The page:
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Inside the Neolithic Mind

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Inside the Neolithic Mind: Consciousness, Cosmos and the Realm of the Gods
Cover of the first edition
AuthorDavid Lewis-Williams and David Pearce
Religious studies
PublisherThames and Hudson
Publication date
Publication placeUnited Kingdom
Media typePrint (Hardcover and paperback)

Inside the Neolithic Mind: Consciousness, Cosmos and the Realm of the Gods is a cognitive archaeological study of Neolithic religious beliefs in Europe co-written by the archaeologists David Lewis-Williams and David Pearce, both of the University of the Witwatersrand in Johannesburg, South Africa. It was first published by Thames and Hudson in 2005. Following on from Lewis-Williams' earlier work, The Mind in the Cave (2002), the book discusses the role of human cognition in the development of religion and Neolithic art.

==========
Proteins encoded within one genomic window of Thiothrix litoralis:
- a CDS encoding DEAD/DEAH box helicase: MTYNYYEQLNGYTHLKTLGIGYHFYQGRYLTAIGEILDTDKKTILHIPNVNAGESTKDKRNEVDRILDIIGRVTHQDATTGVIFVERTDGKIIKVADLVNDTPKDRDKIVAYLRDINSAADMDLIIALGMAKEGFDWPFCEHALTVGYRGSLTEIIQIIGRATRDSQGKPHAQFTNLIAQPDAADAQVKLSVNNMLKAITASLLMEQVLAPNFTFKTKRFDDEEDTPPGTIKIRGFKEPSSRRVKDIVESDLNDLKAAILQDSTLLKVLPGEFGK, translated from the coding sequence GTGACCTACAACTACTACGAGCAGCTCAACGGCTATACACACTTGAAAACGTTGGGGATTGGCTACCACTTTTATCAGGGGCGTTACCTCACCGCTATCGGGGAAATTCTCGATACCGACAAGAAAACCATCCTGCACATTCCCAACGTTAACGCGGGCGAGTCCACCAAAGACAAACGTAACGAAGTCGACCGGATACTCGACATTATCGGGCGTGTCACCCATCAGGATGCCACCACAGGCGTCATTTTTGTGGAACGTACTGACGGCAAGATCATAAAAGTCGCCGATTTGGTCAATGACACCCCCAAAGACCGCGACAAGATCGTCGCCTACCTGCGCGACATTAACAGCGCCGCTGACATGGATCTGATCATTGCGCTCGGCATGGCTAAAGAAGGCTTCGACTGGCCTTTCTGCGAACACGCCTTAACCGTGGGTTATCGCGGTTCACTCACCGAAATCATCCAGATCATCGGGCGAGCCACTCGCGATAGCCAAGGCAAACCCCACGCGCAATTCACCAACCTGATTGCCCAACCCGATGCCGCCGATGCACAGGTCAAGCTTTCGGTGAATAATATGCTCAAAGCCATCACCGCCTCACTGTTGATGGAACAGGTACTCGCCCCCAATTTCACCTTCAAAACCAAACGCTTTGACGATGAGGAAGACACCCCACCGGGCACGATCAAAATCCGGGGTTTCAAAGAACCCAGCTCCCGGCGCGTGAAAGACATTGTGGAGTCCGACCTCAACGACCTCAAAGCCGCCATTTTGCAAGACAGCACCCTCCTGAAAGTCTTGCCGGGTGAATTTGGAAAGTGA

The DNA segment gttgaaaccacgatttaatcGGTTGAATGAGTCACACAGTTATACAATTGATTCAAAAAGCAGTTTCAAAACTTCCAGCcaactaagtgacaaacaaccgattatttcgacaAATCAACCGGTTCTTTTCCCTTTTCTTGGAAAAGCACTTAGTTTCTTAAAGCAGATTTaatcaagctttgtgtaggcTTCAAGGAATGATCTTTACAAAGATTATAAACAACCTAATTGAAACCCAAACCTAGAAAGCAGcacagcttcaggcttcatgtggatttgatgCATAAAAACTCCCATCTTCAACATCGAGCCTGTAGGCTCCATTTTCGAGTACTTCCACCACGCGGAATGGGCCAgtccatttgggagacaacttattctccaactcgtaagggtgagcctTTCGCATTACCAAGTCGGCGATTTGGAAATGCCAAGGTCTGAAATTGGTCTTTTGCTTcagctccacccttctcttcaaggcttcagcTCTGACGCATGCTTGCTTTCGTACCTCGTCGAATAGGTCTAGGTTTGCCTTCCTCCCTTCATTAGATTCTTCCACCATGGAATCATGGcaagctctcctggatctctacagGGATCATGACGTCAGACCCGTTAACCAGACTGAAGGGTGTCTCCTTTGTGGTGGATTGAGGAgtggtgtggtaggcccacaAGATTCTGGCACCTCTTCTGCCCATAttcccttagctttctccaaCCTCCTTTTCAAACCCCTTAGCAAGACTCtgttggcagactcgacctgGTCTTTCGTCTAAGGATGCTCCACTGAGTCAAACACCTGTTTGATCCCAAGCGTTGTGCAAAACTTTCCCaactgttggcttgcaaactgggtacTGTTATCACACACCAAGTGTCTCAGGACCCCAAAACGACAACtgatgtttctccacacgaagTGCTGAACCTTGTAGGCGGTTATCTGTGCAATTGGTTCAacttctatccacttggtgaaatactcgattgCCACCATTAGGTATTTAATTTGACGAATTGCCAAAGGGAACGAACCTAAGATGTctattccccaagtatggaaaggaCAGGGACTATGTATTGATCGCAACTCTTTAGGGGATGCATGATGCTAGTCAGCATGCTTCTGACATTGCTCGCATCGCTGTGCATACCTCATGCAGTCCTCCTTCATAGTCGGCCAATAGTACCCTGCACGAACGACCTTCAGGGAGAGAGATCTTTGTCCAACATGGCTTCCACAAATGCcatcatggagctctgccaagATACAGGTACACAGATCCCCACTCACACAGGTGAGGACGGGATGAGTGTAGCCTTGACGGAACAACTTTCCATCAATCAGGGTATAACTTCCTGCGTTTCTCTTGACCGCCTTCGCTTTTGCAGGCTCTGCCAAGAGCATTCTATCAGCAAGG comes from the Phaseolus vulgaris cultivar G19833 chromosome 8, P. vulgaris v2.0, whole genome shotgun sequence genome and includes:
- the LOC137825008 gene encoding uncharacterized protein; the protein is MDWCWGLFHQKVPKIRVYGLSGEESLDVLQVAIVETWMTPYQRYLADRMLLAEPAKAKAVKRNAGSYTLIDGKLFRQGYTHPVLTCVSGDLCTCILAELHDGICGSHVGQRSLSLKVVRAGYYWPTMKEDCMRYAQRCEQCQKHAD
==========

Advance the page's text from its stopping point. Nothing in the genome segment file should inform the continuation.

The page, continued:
The premise of Inside the Neolithic Mind is that irrespective of cultural differences, all humans share the ability to enter into altered states of consciousness, in which they experience entoptic phenomena, which the authors discern as a three-stage process leading to visionary experiences. Arguing that such altered experiences have provided the background to religious beliefs and some artistic creativity throughout human history, they focus their attention on the Neolithic, or "New Stone Age" period, when across Europe, communities abandoned their nomadic hunter-gatherer lifestyles and settled to become sedentary agriculturalists.

Adopting case studies from the opposite ends of Neolithic Europe, Lewis-Williams and Pearce discuss the archaeological evidence from both the Near East – including such sites as Nevalı Çori, Göbekli Tepe and Çatalhöyük – and Atlantic Europe, including the sites of Newgrange, Knowth and Bryn Celli Ddu. The authors argue that these monuments illustrate the influence of altered states of consciousness in constructing cosmological views of a tiered universe, in doing so drawing ethnographic parallels with shamanistic cultures in Siberia and Amazonia.

Academic reviews published in peer-reviewed journals were mixed. Critics argued that the use of evidence was selective, and that there was insufficient evidence for the authors' three-stage model of entoptic phenomena. Others praised the accessible and engaging writing style.